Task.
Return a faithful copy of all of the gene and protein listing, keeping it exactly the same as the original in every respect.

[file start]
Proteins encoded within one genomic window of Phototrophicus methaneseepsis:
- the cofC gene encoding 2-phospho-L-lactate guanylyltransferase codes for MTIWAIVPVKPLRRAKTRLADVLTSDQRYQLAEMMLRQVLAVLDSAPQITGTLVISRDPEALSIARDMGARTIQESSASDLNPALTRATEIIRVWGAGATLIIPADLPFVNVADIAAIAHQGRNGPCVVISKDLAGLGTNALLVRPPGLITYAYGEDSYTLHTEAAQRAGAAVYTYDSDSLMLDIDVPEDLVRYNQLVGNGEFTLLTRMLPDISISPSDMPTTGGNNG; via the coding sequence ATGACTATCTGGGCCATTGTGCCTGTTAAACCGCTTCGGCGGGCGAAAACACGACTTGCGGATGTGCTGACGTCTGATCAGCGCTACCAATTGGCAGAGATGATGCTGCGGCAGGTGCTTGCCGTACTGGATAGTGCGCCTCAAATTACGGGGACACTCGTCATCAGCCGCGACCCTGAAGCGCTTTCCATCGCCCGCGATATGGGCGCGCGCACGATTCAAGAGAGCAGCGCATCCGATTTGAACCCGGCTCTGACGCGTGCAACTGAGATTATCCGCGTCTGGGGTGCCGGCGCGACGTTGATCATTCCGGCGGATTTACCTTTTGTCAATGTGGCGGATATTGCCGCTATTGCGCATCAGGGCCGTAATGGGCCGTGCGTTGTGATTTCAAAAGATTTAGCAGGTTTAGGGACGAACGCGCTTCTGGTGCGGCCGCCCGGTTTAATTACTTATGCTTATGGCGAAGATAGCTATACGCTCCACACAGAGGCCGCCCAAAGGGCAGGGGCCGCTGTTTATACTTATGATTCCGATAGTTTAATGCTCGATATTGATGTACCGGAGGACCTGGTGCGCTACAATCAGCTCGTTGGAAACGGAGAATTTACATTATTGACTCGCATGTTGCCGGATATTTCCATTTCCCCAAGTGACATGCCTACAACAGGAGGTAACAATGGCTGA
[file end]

Proteins encoded within one genomic window of Phototrophicus methaneseepsis:
- the cofC gene encoding 2-phospho-L-lactate guanylyltransferase codes for MTIWAIVPVKPLRRAKTRLADVLTSDQRYQLAEMMLRQVLAVLDSAPQITGTLVISRDPEALSIARDMGARTIQESSASDLNPALTRATEIIRVWGAGATLIIPADLPFVNVADIAAIAHQGRNGPCVVISKDLAGLGTNALLVRPPGLITYAYGEDSYTLHTEAAQRAGAAVYTYDSDSLMLDIDVPEDLVRYNQLVGNGEFTLLTRMLPDISISPSDMPTTGGNNG; via the coding sequence ATGACTATCTGGGCCATTGTGCCTGTTAAACCGCTTCGGCGGGCGAAAACACGACTTGCGGATGTGCTGACGTCTGATCAGCGCTACCAATTGGCAGAGATGATGCTGCGGCAGGTGCTTGCCGTACTGGATAGTGCGCCTCAAATTACGGGGACACTCGTCATCAGCCGCGACCCTGAAGCGCTTTCCATCGCCCGCGATATGGGCGCGCGCACGATTCAAGAGAGCAGCGCATCCGATTTGAACCCGGCTCTGACGCGTGCAACTGAGATTATCCGCGTCTGGGGTGCCGGCGCGACGTTGATCATTCCGGCGGATTTACCTTTTGTCAATGTGGCGGATATTGCCGCTATTGCGCATCAGGGCCGTAATGGGCCGTGCGTTGTGATTTCAAAAGATTTAGCAGGTTTAGGGACGAACGCGCTTCTGGTGCGGCCGCCCGGTTTAATTACTTATGCTTATGGCGAAGATAGCTATACGCTCCACACAGAGGCCGCCCAAAGGGCAGGGGCCGCTGTTTATACTTATGATTCCGATAGTTTAATGCTCGATATTGATGTACCGGAGGACCTGGTGCGCTACAATCAGCTCGTTGGAAACGGAGAATTTACATTATTGACTCGCATGTTGCCGGATATTTCCATTTCCCCAAGTGACATGCCTACAACAGGAGGTAACAATGGCTGA